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the front division of the legion, and the Principes the second. Each division was drawn up about ten deep, a space of three feet being allowed between the files as well as the ranks, so as to give each legionary ample room for the use of his javelins, and of his sword and shield. The men in the second rank did not stand immediately behind those in the first rank, but the files were alternate, like the position of the men on a draught-board. This was termed the quineunx order. Niebuhr considers that this arrangement enabled the legion to keep up a shower of javelins on the enemy for some considerable time. He says, "When the first line had hurled its pila, it probably stepped back between those who stood behind it, and two steps forward restored the front nearly to its first position; a movement which, on account of the arrangement of the quineunx, could be executed without losing a moment. Thus one line succeeded the other in the front till it was time to draw the swords; nay, when it was found expedient, the lines which had already been in the front might repeat this change, since the stores of pila were surely not confined to the two which each soldier took with him into battle.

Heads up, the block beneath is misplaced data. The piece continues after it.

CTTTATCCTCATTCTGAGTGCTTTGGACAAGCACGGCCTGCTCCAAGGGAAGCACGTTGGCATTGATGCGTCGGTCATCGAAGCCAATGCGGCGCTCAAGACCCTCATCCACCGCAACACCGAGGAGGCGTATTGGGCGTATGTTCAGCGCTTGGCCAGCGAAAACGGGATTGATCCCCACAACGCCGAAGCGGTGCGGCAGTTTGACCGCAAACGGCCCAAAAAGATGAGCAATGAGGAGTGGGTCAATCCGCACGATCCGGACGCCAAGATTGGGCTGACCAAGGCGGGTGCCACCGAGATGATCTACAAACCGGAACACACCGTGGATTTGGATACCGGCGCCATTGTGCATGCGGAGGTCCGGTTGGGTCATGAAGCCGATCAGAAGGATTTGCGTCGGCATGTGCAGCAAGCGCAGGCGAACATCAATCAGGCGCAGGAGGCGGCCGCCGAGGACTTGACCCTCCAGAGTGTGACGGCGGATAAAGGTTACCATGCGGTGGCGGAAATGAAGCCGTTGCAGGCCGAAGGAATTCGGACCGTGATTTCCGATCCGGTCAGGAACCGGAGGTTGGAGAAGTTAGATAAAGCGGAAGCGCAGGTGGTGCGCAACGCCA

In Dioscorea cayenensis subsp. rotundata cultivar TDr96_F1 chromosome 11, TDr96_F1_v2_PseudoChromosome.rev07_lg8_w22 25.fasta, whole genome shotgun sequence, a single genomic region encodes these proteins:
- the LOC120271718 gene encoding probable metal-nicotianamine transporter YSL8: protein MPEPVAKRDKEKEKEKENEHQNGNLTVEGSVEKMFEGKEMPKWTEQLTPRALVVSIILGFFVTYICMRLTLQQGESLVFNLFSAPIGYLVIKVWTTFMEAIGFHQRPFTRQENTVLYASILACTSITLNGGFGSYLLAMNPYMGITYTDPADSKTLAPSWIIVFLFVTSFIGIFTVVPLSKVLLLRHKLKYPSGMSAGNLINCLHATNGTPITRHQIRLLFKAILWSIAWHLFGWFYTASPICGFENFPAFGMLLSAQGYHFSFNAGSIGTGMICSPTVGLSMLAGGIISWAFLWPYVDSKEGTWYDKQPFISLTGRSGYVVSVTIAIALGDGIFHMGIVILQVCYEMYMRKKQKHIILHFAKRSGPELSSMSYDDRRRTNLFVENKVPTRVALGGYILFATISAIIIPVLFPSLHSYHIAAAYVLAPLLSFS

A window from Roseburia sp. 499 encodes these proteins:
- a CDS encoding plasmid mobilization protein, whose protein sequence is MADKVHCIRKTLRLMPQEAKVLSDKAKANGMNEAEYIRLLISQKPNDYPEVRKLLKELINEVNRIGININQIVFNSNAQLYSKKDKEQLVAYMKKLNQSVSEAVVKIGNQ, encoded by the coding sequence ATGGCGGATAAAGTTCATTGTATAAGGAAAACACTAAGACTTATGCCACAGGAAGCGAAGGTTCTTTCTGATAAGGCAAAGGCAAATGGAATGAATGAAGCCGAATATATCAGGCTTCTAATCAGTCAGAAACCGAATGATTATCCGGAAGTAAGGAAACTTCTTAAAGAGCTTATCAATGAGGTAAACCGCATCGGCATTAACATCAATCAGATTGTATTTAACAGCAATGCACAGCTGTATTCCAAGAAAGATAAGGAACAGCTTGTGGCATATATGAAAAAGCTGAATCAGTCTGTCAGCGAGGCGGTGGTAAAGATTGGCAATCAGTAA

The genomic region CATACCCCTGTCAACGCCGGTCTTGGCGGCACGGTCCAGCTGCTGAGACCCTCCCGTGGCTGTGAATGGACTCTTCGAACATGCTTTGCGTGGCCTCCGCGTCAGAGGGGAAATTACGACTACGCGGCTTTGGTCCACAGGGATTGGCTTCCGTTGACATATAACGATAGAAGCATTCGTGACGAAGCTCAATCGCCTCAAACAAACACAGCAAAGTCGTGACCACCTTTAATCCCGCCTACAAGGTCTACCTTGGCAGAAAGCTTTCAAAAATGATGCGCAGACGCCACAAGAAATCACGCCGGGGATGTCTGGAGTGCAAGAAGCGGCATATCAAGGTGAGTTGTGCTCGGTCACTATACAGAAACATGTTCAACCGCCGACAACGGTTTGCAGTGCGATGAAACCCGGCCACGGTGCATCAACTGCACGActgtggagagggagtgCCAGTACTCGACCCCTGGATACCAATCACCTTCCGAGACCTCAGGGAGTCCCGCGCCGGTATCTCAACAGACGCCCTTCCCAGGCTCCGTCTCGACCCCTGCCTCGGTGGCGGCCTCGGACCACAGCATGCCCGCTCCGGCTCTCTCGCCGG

"The same change must have taken place in fighting with the sword, which, when the same tactic was adopted on both sides, was any thing but a confused melee; on the contrary, it was a series of single combats." He adds, that a military man of experience had been consulted by him on the subject, and had given it as his opinion "that the change of the lines as described above was by no means impracticable; but, in the absence of the deafening noise of gunpowder, it can not have had even any difficulty with well-trained troops."

The third division of the legion was six hundred strong, and acted as a reserve. It was always composed of veteran soldiers, who were called the Triarii. Their arms were the same as those of the Principes and Hastati, except that each Triarian carried a spear instead of javelins. The rest of the legion consisted of light-armed troops, who acted as skirmishers. The cavalry of each legion was at this period about three hundred strong. The Italian allies, who were attached to the legion, seem to have been similarly armed and equipped, but their numerical proportion of cavalry was much larger.

Such was the nature of the forces that advanced on the Ro-